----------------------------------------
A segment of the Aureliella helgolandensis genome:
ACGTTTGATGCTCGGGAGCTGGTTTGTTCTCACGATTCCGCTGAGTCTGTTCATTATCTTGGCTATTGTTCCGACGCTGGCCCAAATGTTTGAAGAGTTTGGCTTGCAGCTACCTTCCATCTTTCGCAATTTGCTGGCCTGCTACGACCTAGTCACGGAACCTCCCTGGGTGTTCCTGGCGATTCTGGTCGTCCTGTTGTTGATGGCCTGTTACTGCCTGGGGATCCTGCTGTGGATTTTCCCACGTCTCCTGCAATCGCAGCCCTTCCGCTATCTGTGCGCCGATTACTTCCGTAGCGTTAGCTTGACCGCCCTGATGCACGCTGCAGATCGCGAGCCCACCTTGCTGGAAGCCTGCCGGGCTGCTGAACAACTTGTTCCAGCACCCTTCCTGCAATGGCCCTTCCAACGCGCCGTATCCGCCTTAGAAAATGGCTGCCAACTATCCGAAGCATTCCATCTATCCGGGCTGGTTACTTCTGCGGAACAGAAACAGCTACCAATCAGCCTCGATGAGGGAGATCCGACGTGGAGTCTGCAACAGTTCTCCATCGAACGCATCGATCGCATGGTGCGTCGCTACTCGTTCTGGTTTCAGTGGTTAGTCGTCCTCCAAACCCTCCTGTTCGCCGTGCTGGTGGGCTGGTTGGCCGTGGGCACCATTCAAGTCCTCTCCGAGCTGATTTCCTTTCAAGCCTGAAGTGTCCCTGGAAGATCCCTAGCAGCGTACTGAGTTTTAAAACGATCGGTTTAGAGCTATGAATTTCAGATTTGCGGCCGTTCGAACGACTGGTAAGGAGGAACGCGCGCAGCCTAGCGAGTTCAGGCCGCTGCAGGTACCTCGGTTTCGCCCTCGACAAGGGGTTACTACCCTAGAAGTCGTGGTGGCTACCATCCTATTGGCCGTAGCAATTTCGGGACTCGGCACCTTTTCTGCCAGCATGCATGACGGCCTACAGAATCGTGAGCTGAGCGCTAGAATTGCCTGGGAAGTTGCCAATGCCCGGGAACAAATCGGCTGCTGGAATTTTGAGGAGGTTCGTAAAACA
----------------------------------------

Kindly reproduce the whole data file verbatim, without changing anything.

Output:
A segment of the Aureliella helgolandensis genome:
ACGTTTGATGCTCGGGAGCTGGTTTGTTCTCACGATTCCGCTGAGTCTGTTCATTATCTTGGCTATTGTTCCGACGCTGGCCCAAATGTTTGAAGAGTTTGGCTTGCAGCTACCTTCCATCTTTCGCAATTTGCTGGCCTGCTACGACCTAGTCACGGAACCTCCCTGGGTGTTCCTGGCGATTCTGGTCGTCCTGTTGTTGATGGCCTGTTACTGCCTGGGGATCCTGCTGTGGATTTTCCCACGTCTCCTGCAATCGCAGCCCTTCCGCTATCTGTGCGCCGATTACTTCCGTAGCGTTAGCTTGACCGCCCTGATGCACGCTGCAGATCGCGAGCCCACCTTGCTGGAAGCCTGCCGGGCTGCTGAACAACTTGTTCCAGCACCCTTCCTGCAATGGCCCTTCCAACGCGCCGTATCCGCCTTAGAAAATGGCTGCCAACTATCCGAAGCATTCCATCTATCCGGGCTGGTTACTTCTGCGGAACAGAAACAGCTACCAATCAGCCTCGATGAGGGAGATCCGACGTGGAGTCTGCAACAGTTCTCCATCGAACGCATCGATCGCATGGTGCGTCGCTACTCGTTCTGGTTTCAGTGGTTAGTCGTCCTCCAAACCCTCCTGTTCGCCGTGCTGGTGGGCTGGTTGGCCGTGGGCACCATTCAAGTCCTCTCCGAGCTGATTTCCTTTCAAGCCTGAAGTGTCCCTGGAAGATCCCTAGCAGCGTACTGAGTTTTAAAACGATCGGTTTAGAGCTATGAATTTCAGATTTGCGGCCGTTCGAACGACTGGTAAGGAGGAACGCGCGCAGCCTAGCGAGTTCAGGCCGCTGCAGGTACCTCGGTTTCGCCCTCGACAAGGGGTTACTACCCTAGAAGTCGTGGTGGCTACCATCCTATTGGCCGTAGCAATTTCGGGACTCGGCACCTTTTCTGCCAGCATGCATGACGGCCTACAGAATCGTGAGCTGAGCGCTAGAATTGCCTGGGAAGTTGCCAATGCCCGGGAACAAATCGGCTGCTGGAATTTTGAGGAGGTTCGTAAAACA